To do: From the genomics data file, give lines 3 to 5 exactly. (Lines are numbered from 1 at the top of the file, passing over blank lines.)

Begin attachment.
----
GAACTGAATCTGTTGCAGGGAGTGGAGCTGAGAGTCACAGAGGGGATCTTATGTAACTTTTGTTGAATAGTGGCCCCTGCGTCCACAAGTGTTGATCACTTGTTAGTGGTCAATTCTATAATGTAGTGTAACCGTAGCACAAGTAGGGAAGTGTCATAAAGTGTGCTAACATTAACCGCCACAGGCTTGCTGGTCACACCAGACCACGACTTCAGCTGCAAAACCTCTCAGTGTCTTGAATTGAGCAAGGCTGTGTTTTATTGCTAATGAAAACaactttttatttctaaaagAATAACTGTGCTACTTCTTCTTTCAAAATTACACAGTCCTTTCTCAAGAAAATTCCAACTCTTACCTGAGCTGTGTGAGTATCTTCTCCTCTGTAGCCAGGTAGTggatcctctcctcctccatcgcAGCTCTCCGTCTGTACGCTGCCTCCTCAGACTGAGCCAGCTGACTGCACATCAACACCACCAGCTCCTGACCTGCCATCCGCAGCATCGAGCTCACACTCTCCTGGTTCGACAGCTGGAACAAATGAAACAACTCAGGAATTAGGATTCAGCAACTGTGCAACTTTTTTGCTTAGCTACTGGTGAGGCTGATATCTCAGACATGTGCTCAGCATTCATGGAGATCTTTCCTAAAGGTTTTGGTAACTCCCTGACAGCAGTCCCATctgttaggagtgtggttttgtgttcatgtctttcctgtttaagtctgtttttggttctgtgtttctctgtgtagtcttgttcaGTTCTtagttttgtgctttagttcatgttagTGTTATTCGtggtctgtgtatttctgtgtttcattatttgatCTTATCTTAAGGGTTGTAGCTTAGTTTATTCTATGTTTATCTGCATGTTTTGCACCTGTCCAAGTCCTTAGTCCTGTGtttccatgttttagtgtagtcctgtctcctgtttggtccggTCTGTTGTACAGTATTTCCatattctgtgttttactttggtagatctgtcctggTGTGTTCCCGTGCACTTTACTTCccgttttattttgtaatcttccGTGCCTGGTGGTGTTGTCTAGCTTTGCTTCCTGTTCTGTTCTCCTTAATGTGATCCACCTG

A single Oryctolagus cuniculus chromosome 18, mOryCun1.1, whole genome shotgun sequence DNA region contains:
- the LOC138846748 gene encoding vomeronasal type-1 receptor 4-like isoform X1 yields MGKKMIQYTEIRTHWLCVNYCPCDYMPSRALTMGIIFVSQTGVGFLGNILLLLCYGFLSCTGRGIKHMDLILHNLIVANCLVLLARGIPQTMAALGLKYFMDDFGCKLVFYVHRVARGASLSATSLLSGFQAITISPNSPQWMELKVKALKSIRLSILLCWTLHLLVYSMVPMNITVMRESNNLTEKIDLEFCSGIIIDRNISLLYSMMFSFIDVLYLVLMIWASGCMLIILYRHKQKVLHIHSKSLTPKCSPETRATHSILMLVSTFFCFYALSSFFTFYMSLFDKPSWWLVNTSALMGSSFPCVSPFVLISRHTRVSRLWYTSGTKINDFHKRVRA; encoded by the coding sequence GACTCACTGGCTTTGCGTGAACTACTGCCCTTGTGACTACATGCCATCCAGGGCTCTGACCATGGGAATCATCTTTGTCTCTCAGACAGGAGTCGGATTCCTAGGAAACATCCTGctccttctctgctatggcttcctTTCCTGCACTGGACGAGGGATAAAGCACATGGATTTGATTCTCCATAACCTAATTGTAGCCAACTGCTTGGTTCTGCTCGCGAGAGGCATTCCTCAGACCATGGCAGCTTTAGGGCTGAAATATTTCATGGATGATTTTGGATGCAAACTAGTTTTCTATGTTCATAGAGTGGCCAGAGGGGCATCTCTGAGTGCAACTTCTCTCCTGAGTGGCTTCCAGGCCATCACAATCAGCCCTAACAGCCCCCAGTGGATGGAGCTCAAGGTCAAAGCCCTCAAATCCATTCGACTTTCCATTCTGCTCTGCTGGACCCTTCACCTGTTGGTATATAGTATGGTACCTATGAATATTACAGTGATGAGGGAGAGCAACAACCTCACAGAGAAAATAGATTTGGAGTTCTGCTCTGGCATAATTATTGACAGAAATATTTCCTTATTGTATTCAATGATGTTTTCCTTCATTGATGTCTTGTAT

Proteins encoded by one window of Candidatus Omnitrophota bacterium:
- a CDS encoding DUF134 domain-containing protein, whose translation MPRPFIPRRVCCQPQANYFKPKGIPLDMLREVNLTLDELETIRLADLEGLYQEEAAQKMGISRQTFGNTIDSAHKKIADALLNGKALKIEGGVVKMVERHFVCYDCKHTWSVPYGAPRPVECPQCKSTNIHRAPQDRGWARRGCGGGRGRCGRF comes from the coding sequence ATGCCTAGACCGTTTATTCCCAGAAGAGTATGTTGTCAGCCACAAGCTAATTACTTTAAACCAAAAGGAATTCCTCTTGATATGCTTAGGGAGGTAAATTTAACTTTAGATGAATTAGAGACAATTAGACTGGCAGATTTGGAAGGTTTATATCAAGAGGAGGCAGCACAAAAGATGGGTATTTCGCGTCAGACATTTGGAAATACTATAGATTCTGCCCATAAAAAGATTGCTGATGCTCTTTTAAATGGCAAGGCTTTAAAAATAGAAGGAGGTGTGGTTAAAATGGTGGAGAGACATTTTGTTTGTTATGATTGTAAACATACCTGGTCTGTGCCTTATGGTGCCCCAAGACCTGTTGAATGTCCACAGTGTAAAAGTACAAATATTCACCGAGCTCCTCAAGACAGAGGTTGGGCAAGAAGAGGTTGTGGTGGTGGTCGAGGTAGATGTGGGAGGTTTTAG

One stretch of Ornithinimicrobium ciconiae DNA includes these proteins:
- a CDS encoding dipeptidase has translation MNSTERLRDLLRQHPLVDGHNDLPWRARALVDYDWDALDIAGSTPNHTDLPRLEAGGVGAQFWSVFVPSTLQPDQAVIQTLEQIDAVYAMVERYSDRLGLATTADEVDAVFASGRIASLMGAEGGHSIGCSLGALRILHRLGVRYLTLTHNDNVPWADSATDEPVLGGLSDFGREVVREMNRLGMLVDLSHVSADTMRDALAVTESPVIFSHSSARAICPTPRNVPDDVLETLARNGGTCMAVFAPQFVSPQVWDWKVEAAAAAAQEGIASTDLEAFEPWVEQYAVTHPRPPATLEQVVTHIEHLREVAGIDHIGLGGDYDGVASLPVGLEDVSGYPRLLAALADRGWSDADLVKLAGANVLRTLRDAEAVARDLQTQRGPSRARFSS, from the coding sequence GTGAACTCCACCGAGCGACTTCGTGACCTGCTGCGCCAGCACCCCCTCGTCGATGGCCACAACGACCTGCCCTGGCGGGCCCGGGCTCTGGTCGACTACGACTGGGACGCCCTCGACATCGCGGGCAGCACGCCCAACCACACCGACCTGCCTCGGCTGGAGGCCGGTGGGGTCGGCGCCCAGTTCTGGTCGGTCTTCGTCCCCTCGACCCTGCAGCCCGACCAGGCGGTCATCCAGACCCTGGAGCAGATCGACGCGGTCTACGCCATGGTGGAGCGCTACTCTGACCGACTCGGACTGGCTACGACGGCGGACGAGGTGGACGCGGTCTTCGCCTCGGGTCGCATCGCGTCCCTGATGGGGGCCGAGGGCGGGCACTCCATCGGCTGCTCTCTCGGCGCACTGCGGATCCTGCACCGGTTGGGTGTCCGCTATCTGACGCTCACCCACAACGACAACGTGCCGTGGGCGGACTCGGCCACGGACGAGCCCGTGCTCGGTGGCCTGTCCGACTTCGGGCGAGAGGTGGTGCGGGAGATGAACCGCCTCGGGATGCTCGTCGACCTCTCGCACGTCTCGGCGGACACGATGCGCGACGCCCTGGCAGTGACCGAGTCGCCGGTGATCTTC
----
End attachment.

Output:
- the LOC138846748 gene encoding vomeronasal type-1 receptor 4-like isoform X1 yields MGKKMIQYTEIRTHWLCVNYCPCDYMPSRALTMGIIFVSQTGVGFLGNILLLLCYGFLSCTGRGIKHMDLILHNLIVANCLVLLARGIPQTMAALGLKYFMDDFGCKLVFYVHRVARGASLSATSLLSGFQAITISPNSPQWMELKVKALKSIRLSILLCWTLHLLVYSMVPMNITVMRESNNLTEKIDLEFCSGIIIDRNISLLYSMMFSFIDVLYLVLMIWASGCMLIILYRHKQKVLHIHSKSLTPKCSPETRATHSILMLVSTFFCFYALSSFFTFYMSLFDKPSWWLVNTSALMGSSFPCVSPFVLISRHTRVSRLWYTSGTKINDFHKRVRA; encoded by the coding sequence GACTCACTGGCTTTGCGTGAACTACTGCCCTTGTGACTACATGCCATCCAGGGCTCTGACCATGGGAATCATCTTTGTCTCTCAGACAGGAGTCGGATTCCTAGGAAACATCCTGctccttctctgctatggcttcctTTCCTGCACTGGACGAGGGATAAAGCACATGGATTTGATTCTCCATAACCTAATTGTAGCCAACTGCTTGGTTCTGCTCGCGAGAGGCATTCCTCAGACCATGGCAGCTTTAGGGCTGAAATATTTCATGGATGATTTTGGATGCAAACTAGTTTTCTATGTTCATAGAGTGGCCAGAGGGGCATCTCTGAGTGCAACTTCTCTCCTGAGTGGCTTCCAGGCCATCACAATCAGCCCTAACAGCCCCCAGTGGATGGAGCTCAAGGTCAAAGCCCTCAAATCCATTCGACTTTCCATTCTGCTCTGCTGGACCCTTCACCTGTTGGTATATAGTATGGTACCTATGAATATTACAGTGATGAGGGAGAGCAACAACCTCACAGAGAAAATAGATTTGGAGTTCTGCTCTGGCATAATTATTGACAGAAATATTTCCTTATTGTATTCAATGATGTTTTCCTTCATTGATGTCTTGTAT

Proteins encoded by one window of Candidatus Omnitrophota bacterium:
- a CDS encoding DUF134 domain-containing protein, whose translation MPRPFIPRRVCCQPQANYFKPKGIPLDMLREVNLTLDELETIRLADLEGLYQEEAAQKMGISRQTFGNTIDSAHKKIADALLNGKALKIEGGVVKMVERHFVCYDCKHTWSVPYGAPRPVECPQCKSTNIHRAPQDRGWARRGCGGGRGRCGRF comes from the coding sequence ATGCCTAGACCGTTTATTCCCAGAAGAGTATGTTGTCAGCCACAAGCTAATTACTTTAAACCAAAAGGAATTCCTCTTGATATGCTTAGGGAGGTAAATTTAACTTTAGATGAATTAGAGACAATTAGACTGGCAGATTTGGAAGGTTTATATCAAGAGGAGGCAGCACAAAAGATGGGTATTTCGCGTCAGACATTTGGAAATACTATAGATTCTGCCCATAAAAAGATTGCTGATGCTCTTTTAAATGGCAAGGCTTTAAAAATAGAAGGAGGTGTGGTTAAAATGGTGGAGAGACATTTTGTTTGTTATGATTGTAAACATACCTGGTCTGTGCCTTATGGTGCCCCAAGACCTGTTGAATGTCCACAGTGTAAAAGTACAAATATTCACCGAGCTCCTCAAGACAGAGGTTGGGCAAGAAGAGGTTGTGGTGGTGGTCGAGGTAGATGTGGGAGGTTTTAG